Sen. Jon Kyl said Thursday he did not intend to deceive the U.S. Supreme Court by submitting a fabricated discussion into the Congressional Record.
He defended his actions, however, saying he and others have done it before.
“Every senator has done it. It is no big deal to submit
material for the record. It is done every day,” he told the Tribune on Thursday.
It was the first time Kyl spoke publicly about his role in filing a legal brief to the nation’s highest court that cited a faked Senate discussion.
The matter hinges on what appears to be a transcript of a live discussion on the Senate floor on Dec. 21, 2005, between senators Kyl of Arizona, Lindsey Graham of South Carolina and Sam Brownback of Kansas.
They appeared to be speaking about the Detainee Treatment Act, which in part dealt with the limits of legal rights extended to terrorism suspects being detained at Guantanamo Bay, Cuba.
However, the scripted exchange never occurred.
The transcript of the bogus discussion was submitted into the official Congressional Record after the actual debate had concluded.
Then in February, Kyl and Graham cited the unspoken conversation in a brief to the Supreme Court as an example of the legislative intent behind the act.
The Supreme Court outed Kyl and Graham last week for their not-ready-for-real-time performance by bringing it up in a footnote in its decision in the landmark case Hamdan v. Rumsfeld.
“Those statements appear to have been inserted in the Congressional Record after the Senate debate,” Justice John Paul Stevens wrote.
The justices frequently turn to the Congressional Record to gauge the intent of lawmakers who drafted the laws in question.
Legal experts said they rarely see senators go to that extent to make the dialogue appear real.
“If it’s done in order to persuade the court that the Senate meant something that maybe it didn’t mean, which I think it was done for, that’s more than trivial,” said Arizona State University law professor Paul Bender, who has argued more than 20 cases before the high court.
U.S. Senate historian Richard Baker told The Washington Post that the actions were unprecedented.
Former White House counsel John Dean, a key figure in the Watergate scandal, called it deceptive.
“Senators Graham and Kyl not only misled their Senate colleagues, but also shamed their high offices by trying to deliberately mislead the U.S. Supreme Court,” he wrote for the online publication FindLaw.com. “I have not seen so blatant a ploy, or abuse of power, since Nixon’s reign.”
In the court case, the nation’s highest court ruled 5-3 that President Bush’s plan to try Guantanamo Bay detainees in military tribunals violated U.S. and international law.
The justices determined that Congress had not given Bush authority to create military tribunals for Salim Ahmed Hamdan, a former driver for terrorist Osama bin Laden, and the other detainees.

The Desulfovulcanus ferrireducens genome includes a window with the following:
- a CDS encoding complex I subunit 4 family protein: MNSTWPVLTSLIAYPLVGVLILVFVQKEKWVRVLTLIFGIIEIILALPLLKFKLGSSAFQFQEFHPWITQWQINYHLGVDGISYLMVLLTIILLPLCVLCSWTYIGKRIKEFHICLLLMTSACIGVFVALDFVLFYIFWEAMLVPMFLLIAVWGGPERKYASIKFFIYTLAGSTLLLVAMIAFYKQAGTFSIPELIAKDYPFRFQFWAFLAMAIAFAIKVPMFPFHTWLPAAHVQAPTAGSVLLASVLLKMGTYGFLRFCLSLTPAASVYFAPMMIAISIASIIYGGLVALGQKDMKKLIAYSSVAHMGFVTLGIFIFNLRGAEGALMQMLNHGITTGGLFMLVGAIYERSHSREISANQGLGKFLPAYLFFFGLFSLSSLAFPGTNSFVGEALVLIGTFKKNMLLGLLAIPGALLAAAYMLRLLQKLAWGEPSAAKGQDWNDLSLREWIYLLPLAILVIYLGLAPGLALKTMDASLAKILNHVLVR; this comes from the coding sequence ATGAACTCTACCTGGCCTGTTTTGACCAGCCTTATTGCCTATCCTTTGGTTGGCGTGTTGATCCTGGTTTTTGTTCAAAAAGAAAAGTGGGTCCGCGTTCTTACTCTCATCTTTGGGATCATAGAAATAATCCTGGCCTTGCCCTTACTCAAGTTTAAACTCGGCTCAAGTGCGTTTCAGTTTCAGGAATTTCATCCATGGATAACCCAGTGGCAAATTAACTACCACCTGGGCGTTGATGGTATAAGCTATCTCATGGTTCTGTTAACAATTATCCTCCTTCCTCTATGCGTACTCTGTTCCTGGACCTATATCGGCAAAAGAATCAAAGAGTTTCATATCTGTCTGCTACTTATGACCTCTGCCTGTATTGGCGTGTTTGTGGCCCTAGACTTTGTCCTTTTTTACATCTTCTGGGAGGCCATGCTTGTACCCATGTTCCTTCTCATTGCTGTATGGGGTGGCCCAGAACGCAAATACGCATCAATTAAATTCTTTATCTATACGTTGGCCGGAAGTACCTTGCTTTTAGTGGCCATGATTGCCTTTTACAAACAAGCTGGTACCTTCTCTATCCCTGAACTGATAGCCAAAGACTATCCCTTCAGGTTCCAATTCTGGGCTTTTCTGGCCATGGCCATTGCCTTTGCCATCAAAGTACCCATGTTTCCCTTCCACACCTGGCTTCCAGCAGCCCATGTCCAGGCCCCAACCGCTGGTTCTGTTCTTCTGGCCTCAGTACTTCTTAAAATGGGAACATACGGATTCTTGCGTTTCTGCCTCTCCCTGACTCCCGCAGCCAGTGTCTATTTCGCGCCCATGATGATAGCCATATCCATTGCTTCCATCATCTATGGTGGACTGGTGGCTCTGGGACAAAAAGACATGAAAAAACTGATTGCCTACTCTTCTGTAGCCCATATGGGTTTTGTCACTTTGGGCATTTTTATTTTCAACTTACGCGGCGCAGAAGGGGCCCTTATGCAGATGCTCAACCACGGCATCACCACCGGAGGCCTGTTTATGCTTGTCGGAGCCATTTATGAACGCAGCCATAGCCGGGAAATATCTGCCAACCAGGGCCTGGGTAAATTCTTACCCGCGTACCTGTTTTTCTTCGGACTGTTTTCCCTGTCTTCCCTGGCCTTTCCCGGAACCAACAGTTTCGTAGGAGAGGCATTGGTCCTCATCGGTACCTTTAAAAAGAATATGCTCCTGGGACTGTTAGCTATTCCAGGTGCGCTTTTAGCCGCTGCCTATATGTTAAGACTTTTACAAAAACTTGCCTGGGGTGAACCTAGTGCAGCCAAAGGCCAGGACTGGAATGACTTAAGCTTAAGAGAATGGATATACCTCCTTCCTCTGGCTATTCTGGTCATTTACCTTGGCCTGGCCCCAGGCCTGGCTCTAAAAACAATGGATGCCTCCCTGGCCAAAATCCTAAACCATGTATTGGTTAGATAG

Kyl rejected the “notion” that Stevens called out the senators for the phony discussion about whether the act would apply to the Guantanamo Bay detainees.
“What he was trying to say, I guess, is if people don’t say it on the floor of the Senate, how can it be legislative intent? Well, that’s a fundamental misunderstanding of how the Senate works. Much of what senators say or mean is never spoken orally on the Senate floor,” Kyl said.
The three senators scripted their 12,000-word conversation and originally had intended to enact it on the Senate floor during the live debate, Kyl said.
“It was written to be spoken and there wasn’t time to speak it, so we simply submitted it. It would have been the same whether we spoke it or what was inserted in the record,” Kyl said.
The staged interruptions and question-and-answer exchanges among the three senators were intended to make the presentation interesting, said Kyl, an attorney who previously has been mentioned as a Supreme Court nominee.
Kyl, who spoke about the submission after a news conference about forest management, dismissed Dean’s rebuke.
“Well, coming from him, he would know about underhanded. That’s the first thing I would say,” Kyl said. “But secondly, it shows a fundamental misunderstanding about how the Senate works. Don’t take my word for it. Ask anybody how the Senate operates.”
But Bender said it’s serious business to base a court brief on the illusion that the Senate debate was live.
“Just putting a statement in is not serious, because that doesn’t manufacture anything that didn’t happen — it’s just your statement. But here you’re trying to make your views more persuasive than they should be by suggesting that you stated them on the floor and the other side heard them and seemed to agree with your point on what the meaning was,” he said.
The ASU professor represented the U.S. on behalf of the Office of the Solicitor General in all the cases he argued before the Supreme Court.
“It’s a tradition of that office to be absolutely straight with the court about everything. You can make an argument, but you don’t distort anything,” he said.
“To do something like this, I think, is, from the court’s point of view, something that’s horrible,” Bender said.